In many ways, what I have done here is constructed my own text, which approximates the Gothic. It consists, primarily, of 70 pie charts-- though some additional charts will be added as I delve into the most interesting points. In each chart, the size of the circle reflects the prevalence of the motif in the overall body of texts, and the contrast between colours reflects the level of difference.
I have been working intimately with an invaluable bibliographic work by Ann Tracy, The Gothic Novel 1790-1830: Plot Summaries and Index to Motifs. In it, Tracy provides detailed information on the content of 208 novels; for this project, I restrict myself to a consideration of her index. Tracy's 'motifs' are broad plot elements, images, and character types, encompassing, for example, both "relative, lost, discovery of" and "shipwreck." The index has 208 entries, but many include a multiplicity of sub-categories of increasing specificity-- "pulp, bloody," for example, offers entries for "formerly abbess," "formerly baby," and "formerly devotees of Juggernaut." (As these are the only three bloody pulps Tracy notes, they are not considered at any further length here.) My study, for now, is concerned with the 70 main-level motifs which appear in at least 20 of the 197 novels whose authors' genders are known.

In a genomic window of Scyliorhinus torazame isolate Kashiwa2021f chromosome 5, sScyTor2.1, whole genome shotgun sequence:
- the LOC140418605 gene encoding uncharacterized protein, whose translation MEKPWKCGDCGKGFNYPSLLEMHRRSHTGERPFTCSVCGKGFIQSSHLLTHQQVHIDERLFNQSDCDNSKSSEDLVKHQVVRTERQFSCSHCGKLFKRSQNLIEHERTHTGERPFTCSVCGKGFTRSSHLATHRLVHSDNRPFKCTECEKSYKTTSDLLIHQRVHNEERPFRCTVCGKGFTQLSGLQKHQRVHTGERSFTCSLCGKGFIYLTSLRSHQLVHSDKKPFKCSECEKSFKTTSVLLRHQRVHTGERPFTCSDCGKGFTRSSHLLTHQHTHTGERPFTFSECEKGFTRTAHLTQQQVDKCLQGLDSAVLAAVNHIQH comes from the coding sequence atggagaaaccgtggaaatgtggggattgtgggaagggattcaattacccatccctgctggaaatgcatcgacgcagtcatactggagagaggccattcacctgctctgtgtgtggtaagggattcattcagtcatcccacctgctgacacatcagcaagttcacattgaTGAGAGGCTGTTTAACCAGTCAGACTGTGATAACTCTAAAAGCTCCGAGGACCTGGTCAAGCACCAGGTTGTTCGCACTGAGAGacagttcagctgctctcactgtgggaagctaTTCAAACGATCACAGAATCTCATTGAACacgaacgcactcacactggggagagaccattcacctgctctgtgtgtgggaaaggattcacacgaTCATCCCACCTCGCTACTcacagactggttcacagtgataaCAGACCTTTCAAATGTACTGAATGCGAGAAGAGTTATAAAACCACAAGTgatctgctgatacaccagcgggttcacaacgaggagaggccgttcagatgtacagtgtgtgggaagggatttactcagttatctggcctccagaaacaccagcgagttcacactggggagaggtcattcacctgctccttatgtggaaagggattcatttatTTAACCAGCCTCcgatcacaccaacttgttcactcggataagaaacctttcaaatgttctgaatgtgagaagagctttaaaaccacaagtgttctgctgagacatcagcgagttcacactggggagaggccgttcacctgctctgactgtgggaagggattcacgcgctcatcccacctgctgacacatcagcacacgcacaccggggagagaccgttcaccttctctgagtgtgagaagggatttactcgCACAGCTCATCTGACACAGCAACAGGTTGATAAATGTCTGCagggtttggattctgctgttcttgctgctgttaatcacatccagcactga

This method, as a necessary trade-off, must elide all the potentially interesting differences between the various lost relatives and shipwrecks it examines. At first glance, this seems to leave out most of the work of the novels in question. However, as my study will show, the wide range of motifs themselves begin to recapture some of the variance in style that we might expect. Moreover, by seeking out traditional categories of the Gothic via a radically different method, it becomes possible to ask-- and answer-- new questions about those categories.
Because the texts in question are inaccessible in their physical copies, and therefore almost entirely unavailable as digital texts suitable for more direct application of computational methods, this method, despite its many levels of mediation, is the closest manageable approximation of the full body of texts consumed under the aegis of the Gothic at the turn of the nineteenth century-- at least, for now.
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